Thursday, February 16, 2012

Markins Q-10 Ballhead: Initial Impressions

Markins Q-10 with Knob Quick Release
The Markins Q-10 is a professional grade ballhead designed with users of 35mm SLR (full frame) format camera equipment in mind. The construction of the head is impressive, being made of metal (type not listed on Markins website, but my guess is magnesium alloy) that goes through a hard anodizing process to increase the strength and durability. The heads and quick release plates are made of the same material in order to keep them tough and light weight. Markins products appear to be made in Korea (the head, and plates), which might turn some people off. To me it isn't a big deal, but considering that similarly priced Kirk and RRS heads and plates are made in the USA that might be a determining factor for some.


Markins Q-Ball Q10 Specs (from Markins website)
  Model  Markins Q-Ball Q10 with Knob Release (Black)
  Camera Connection  Screw-Knob Style Quickshoe (QR-60)
  Maximum Load  100 lbs (45 kg)
  Maximum Torque  200 lbf·in (225 kgf·cm)
  Weight  1.08 lbs (490 g)
  Height  3.86 in (98 mm)
  Housing Diameter  2.13 in (54 mm)
  Panning Base Diameter  2.44 in(62 mm)
  Ball Diameter  1.73 in (44 mm)
  Friction Control  Bi-Axial Progressive
  Panning  Yes
  Panorama Index  Yes
  Tripod Mount Hole  3/8"–16 UNC
  Available Colors  Black

I am using the Q-10 with the knob release, but you can also purchase the head with a lever release, or without a quick release at all, allowing you to pick your own Acra-Swiss type release mechanism (such as those from Wimberly or Acra-Swiss). The Markins release mechanisms are compatible with all Acra-Swiss release plates (such as from Acra-Swiss, Kirk and Wimberly), which makes it (like all Acra-Swiss style systems) flexible if you already have some Arca-Swiss compatible products.

Many users opt for the lever release, since it is quicker to use, but I opted for the knob release because it provides greater security when moving with equipment mounted on the head. For added security the release plate has spring loaded a pin to prevent the plates from sliding off the release in the event that you accidentally loosen it. The release also has a spirit level, so you can be sure that the ball is level for landscape shooting, although this must be set before you mount your camera.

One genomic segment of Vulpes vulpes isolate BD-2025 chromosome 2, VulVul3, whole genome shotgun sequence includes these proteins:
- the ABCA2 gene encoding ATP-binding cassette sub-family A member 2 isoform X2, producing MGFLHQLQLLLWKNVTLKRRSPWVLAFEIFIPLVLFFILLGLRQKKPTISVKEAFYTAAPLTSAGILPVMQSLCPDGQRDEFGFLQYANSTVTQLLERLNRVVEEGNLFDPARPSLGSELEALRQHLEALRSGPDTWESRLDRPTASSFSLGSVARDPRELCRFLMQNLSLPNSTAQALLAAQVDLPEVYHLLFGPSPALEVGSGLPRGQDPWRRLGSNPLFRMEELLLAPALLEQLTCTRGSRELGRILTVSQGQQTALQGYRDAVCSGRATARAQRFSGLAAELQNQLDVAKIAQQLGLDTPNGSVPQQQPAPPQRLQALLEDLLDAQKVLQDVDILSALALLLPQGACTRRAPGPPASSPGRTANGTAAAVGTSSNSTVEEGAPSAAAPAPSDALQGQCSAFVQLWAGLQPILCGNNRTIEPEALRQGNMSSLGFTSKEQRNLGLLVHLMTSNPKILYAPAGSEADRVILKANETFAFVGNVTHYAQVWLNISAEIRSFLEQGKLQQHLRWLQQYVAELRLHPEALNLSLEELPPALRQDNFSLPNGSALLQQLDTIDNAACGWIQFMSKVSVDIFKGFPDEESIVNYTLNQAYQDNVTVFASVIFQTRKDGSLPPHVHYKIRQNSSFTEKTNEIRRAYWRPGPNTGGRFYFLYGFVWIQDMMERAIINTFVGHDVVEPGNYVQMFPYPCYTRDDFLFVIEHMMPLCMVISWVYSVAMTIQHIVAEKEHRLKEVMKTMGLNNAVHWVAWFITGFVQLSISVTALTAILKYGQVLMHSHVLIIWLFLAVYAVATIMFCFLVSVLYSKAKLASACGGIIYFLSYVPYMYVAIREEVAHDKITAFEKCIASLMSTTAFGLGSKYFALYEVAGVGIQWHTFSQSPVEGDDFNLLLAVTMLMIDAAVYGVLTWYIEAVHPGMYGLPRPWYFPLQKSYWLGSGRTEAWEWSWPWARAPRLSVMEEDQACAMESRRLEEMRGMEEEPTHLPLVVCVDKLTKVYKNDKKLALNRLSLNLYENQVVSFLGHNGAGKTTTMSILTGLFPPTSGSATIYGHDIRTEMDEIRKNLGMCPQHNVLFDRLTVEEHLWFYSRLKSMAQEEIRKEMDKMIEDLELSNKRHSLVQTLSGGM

Markins Q-10 mounted on Gitzo GT3531S
The load capacity (45kg) of the Q-10, considering the weight (490g) of the head itself, is very impressive, which is what drew me to it in the first place. The head handles all my gear with ease, while allowing room for potential growth, should I have the chance to upgrade to the 300mm F2.8 or something longer. Markins says the Q-10 is good for lenses up to a 400mm F4 lens, which is good enough for my needs at this time.

I've only had the Q-10 for a day, but so far I'm impressed with it. As I mentioned earlier, it seems to be very well made, the knobs are easy to adjust and the ball itself has nice fluid movement under load. One thing I'm not pleased with is that the panning base still can turn even when the panning knob is fully tightened. I never had anything like that with my Manfrotto head, and considering the price of the Q-10 I would have expected better. I may contact Markins and ask if that is normal or a manufacturing defect. I'm concerned because if the panning base is slightly loose now, what will it be like after a few years of use? I want to do some field testing, to see if it an issue, before I contact Markins about this.

Markins Q-10 with Nikon D700 mounted